I don't read Bob Smizik's blog, just as I don't shoot meth, or watch VH1, or set my face on fire - I value my brain cells. But when someone draws it to my attention, well, sometimes my curiosity gets the best of me. Thanks a lot, commenters.
But let’s wait until some of these players start to produce before we act like some kind of victory has been achieved. No victory was achieved. The Pirates did what they were supposed to do and what almost every other team in MLB did.
Uh, no. Every other team (other than the Tigers, who didn't have a pick) passed on Josh Bell, because they thought they couldn't give him enough money to dissuade him from going to college. The Pirates picked him. And signed him. So actually, the Pirates did what no other team in MLB did. The Pirates topped the previous record for draft signings by about $5 million, which is a wild amount.
Nailing second-round choice Josh Bell was more of a surprise, but he’s a high school kid. He’s years away from helping the Pirates -- if he ever does.
So? You could say this about almost any draft pick, and most of the exceptions are Danny Moskos types who are supposed to be close to the majors but provide little in the way of upside. If all you've got to say about a draft pick is that he's "years away," you might as well not comment on the draft at all, because that's pretty much how the draft works.
As for Bell, who would have been a first-round choice had he not told all 30 MLB teams he was going to college, I present this information:
Jon Farrell, Charles Peterson, Mark Farris, Chad Hermansen, J.J. Davis, Clint Johnson, Bobby Bradley, John Van Benschoten, Bryan Bullington.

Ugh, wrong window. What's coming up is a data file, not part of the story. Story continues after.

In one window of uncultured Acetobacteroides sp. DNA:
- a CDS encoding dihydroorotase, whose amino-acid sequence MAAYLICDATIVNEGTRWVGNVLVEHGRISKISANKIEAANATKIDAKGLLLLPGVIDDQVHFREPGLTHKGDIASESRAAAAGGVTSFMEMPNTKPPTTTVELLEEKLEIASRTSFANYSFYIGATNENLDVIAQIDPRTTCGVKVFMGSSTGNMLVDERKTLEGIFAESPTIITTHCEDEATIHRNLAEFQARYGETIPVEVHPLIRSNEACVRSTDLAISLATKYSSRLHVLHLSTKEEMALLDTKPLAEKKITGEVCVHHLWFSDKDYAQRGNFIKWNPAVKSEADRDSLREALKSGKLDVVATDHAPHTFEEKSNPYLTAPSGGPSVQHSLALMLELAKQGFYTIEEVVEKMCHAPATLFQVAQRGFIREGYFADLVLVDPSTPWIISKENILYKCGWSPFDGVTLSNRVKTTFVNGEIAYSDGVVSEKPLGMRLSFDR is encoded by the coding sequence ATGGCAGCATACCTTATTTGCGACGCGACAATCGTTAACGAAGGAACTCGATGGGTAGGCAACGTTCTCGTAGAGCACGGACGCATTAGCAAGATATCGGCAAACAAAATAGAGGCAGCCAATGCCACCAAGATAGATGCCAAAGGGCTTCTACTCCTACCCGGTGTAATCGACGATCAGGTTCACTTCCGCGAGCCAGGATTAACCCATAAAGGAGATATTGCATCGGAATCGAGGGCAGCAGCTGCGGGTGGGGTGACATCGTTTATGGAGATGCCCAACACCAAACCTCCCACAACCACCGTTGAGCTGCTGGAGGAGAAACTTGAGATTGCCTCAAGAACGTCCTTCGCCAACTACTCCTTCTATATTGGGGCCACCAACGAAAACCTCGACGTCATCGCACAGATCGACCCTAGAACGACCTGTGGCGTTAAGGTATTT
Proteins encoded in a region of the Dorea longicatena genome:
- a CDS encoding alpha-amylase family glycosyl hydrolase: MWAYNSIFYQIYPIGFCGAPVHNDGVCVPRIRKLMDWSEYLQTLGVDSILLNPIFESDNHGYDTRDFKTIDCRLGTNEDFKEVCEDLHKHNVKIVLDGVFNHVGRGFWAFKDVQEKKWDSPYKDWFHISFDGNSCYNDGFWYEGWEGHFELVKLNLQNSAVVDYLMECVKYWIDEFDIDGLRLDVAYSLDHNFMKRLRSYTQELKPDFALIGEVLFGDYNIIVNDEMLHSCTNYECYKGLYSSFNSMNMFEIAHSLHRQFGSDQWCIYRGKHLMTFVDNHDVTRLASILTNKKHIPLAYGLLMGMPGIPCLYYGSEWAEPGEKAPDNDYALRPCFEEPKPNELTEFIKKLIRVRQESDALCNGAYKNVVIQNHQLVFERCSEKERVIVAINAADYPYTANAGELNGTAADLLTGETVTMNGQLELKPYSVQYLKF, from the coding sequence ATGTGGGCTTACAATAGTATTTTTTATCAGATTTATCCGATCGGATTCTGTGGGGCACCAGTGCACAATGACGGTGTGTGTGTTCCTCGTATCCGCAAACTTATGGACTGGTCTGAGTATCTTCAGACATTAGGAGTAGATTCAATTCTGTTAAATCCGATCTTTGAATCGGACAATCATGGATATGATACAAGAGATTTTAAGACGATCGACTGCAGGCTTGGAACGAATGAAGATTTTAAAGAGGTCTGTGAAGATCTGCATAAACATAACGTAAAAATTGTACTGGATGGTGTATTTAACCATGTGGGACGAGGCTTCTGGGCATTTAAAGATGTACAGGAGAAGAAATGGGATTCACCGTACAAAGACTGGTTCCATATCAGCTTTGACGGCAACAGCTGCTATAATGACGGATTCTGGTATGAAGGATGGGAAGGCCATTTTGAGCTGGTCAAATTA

Those are Pirates first-round draft choices since 1990 who have been monumental flops.
That isn't really "information," except perhaps in the most generous definition of the word. It's just a list of names. And how does this discredit the Pirates' decision to pick Bell? If someone, anyone, were out there claiming that Bell is a sure thing, this might be relevant. But no one who knows anything is saying that.
Also, no baseball player is a sure thing. You can pick pretty much any player category and start picking players who didn't work out. This says nothing about the value of those picks.
The Pirates need help now. They are a mediocre team that had a terrific two-month run this season. There is scant indication they will be any better next season.
It’s tremendous that the Pirates continue to be dedicated toward building their future. But they also have to do something about their present. The need better players for 2012, not 2013 or 2015.
Um, why not 2015? If Bob Smizik still has a blog in 2015 and the Pirates are losing, I'm sure he'll be the first to accuse them of poor planning. In the meantime, this is like a five-year-old saying she doesn't care about her college fund and really wants a pony.
The Pirates spent $5 million more than any team had ever spent in the draft before this year. Smizik waves that away by saying the Pirates should be expected to sign their first two picks, disregarding the fact that in the second round, the Bucs picked a first-round talent who everyone else passed on because they thought he was unsignable - and then signed him, to a bonus that went way beyond the call of duty.
If there's anything to feel ambivalent about here, it's that the whole thing felt like a few months ago when some folks thought the apocalypse was coming, and spent all their money, since they wouldn't be around to enjoy it later. I can't help but think the Pirates wouldn't have done this unless they felt pretty strongly that there would soon be significant changes to the draft that would prevent them from spending like this in the future.
That aside, though, it's just about impossible to deny that what the Pirates did is very, very good for them. They had the first pick and spent lavishly on him; that's to be expected. But to do that and sign Bell (along with Clay Holmes and several other expensive late-round picks) is well beyond what they had to do.
UPDATE 3:23 PM: Hahaha. Rjreynolds points out that Smizik had this to say on Monday:
Bell is another matter. He told teams before the draft they should not pick him because he fully intended to enroll at Texas and play college baseball. At the same time, though, he hired an agent, Boras, and the Pirates, from sketchy reports, have pursued him with some vigor.
The scorecard is this:
If the Pirates sign both: A+
If they sign only Cole: A-
If the sign only Bell: D
If they sign neither: F